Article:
It’s Hard to Say Goodbye
If you’ve been on my email list for awhile, you might have noticed something – or rather the lack of something. I haven’t been writing any emails or blog posts.
This summer, I hope, will go on record as one of the hardest summers ever for me.
My Dad who battled acute cancer this whole past year took several downturns this summer, resulting in a few unplanned trips to the east coast where he was in a clinical trial, and to the Midwest where my parents live. The unplanned travel added a new layer of stress to my family and work – but was manageable.
Then, despite having felt better and better, my Dad ended up with an infection and quickly our luck changed. He passed away on August 10th.
Not that leadership is usually a light and amusing subject, but I do realize this email is even more revealing than most.
I’m writing it for two reasons. One, it feels inauthentic to talk about my life in my personal notes and not share when the life-altering, earth-shaking events happen too. But also, the nature of leadership, collaboration and teams is that we’re often working side-by-side with people who are having this kind of deeply personal heart-breaking stuff happening for them.
And most of the time we never know about it.
Sometimes people do voice their pain. All my clients were more than gracious and accommodating when I took off the rest of August after my father’s death. But I have flexibility that way. Many people do not.
Here’s the typical situation:
Many employers give three days’ paid time off; however, a sample of a more generous bereavement policy might include up to five days off. In this case, a sample policy might state: “When an employee loses an immediate family member, the company provides up to five days of paid time off. Immediate family members include spouse, child, parents, mother- and father-in-law, stepparents, stepchildren and step-siblings. The company provides three days of paid time off in the case of an extended family member’s death. (Source: Houston Chronicle)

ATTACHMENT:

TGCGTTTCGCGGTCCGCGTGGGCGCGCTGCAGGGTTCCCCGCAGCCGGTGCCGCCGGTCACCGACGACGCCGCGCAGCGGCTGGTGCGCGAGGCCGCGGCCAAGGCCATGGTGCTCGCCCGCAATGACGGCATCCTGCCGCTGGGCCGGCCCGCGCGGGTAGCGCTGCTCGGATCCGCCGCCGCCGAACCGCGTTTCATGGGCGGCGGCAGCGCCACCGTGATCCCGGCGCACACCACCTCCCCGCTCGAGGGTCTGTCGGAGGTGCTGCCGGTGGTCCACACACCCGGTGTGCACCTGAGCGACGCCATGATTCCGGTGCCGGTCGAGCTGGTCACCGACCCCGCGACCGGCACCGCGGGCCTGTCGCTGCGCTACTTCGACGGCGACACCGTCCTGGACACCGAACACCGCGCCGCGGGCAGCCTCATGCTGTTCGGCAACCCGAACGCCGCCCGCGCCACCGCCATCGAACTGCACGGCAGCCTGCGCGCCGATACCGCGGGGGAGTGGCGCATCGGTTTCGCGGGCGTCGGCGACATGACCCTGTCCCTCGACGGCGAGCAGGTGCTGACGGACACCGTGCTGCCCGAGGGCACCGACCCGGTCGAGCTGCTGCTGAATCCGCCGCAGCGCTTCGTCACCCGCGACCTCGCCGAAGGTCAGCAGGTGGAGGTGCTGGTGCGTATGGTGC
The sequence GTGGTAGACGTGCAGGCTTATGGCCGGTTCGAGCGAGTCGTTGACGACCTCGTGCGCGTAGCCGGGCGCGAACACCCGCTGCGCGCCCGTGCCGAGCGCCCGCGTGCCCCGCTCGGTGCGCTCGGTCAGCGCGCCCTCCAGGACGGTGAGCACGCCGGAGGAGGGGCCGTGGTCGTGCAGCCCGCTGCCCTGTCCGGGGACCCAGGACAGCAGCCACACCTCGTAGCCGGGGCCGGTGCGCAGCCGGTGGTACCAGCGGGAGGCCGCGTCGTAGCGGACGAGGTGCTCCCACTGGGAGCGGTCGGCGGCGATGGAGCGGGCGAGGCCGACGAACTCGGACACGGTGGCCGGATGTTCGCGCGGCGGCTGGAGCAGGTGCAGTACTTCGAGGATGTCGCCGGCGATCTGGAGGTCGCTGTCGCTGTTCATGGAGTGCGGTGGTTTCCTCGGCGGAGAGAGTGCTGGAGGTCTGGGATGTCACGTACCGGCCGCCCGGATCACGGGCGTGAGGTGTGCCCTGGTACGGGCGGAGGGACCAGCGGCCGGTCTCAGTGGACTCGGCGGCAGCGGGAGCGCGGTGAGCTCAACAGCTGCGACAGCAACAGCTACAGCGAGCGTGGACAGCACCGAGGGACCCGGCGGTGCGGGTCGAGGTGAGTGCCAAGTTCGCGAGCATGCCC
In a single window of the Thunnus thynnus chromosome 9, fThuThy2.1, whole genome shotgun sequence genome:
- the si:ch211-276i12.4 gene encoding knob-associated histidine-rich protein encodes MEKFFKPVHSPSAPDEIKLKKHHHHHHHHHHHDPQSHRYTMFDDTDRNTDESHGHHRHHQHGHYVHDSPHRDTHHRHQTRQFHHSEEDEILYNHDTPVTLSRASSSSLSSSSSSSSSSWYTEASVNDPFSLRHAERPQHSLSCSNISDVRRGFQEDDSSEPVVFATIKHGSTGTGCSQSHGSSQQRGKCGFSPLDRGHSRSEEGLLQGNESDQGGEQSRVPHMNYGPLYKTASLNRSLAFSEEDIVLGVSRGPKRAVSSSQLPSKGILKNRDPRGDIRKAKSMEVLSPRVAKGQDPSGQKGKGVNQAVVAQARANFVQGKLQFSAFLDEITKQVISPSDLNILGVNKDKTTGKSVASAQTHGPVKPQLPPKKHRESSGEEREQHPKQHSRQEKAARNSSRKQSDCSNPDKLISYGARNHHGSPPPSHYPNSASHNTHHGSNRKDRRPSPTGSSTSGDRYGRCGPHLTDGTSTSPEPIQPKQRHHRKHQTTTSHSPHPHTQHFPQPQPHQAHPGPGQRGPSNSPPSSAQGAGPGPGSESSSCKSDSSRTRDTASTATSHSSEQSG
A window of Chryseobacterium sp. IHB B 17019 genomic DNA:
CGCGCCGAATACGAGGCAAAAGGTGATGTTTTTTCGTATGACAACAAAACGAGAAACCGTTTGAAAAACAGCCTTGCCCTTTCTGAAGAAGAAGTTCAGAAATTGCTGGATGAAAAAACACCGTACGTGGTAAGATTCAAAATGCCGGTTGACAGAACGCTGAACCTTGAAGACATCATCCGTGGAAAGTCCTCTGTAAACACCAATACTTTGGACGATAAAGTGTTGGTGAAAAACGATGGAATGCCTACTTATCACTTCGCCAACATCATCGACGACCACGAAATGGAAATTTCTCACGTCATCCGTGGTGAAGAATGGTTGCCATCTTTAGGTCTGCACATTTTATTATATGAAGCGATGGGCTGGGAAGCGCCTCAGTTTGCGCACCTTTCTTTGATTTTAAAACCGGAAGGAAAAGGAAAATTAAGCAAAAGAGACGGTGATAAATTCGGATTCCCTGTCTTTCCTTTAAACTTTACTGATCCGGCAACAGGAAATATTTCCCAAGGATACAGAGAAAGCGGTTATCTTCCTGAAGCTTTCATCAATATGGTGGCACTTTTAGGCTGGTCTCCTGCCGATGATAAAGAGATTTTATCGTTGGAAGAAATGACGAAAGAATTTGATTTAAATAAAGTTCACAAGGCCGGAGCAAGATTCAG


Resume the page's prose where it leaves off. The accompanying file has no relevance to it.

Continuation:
Speaking from experience, a week is not enough to mourn the loss of a parent and I can’t even imagine going back to work so soon after the loss of a spouse or child.
While you might need to disclose a death in your family to get time for bereavement leave or to travel to a funeral, many of your co-workers have other personal sadnesses that they are coping with every single day. My Dad’s cancer diagnosis and treatment felt like a layer of sadness and worry over my whole life, even with all the good things happening that I was grateful for.
Of course, there’s no easy answer for how to handle personal loss in the workplace. And there’s definitely no one-size fits all technique for “sniffing out” employees and coworkers managing these emotions.
A little vulnerability goes a long way though. . .
Whether it’s you deciding to take some of your co-workers into your confidence and share when something personal is up for you, or whether you’re giving someone else an opening to share – there’s a lot of power in being more transparent.
If you do take the time to approach a co-worker who seems “not like their normal self,” here’s a few tips:
- Make sure they know this isn’t feedback but instead an offer of support.
- Gently share that you’ve noticed a shift in mood/happiness/energy with them and ask how things are for them.
- If they do open up to you, ask how you can support them. If they deny anything is going on, perhaps still reiterate that you would love to support them and that they can feel free to reach back out if they need anything moving forward.
Speaking of, thanks for letting me share what’s been going on in my world.
How about in your world? How are you doing? I’d really love to hear.
Sending wishes for a lovely October autumn.
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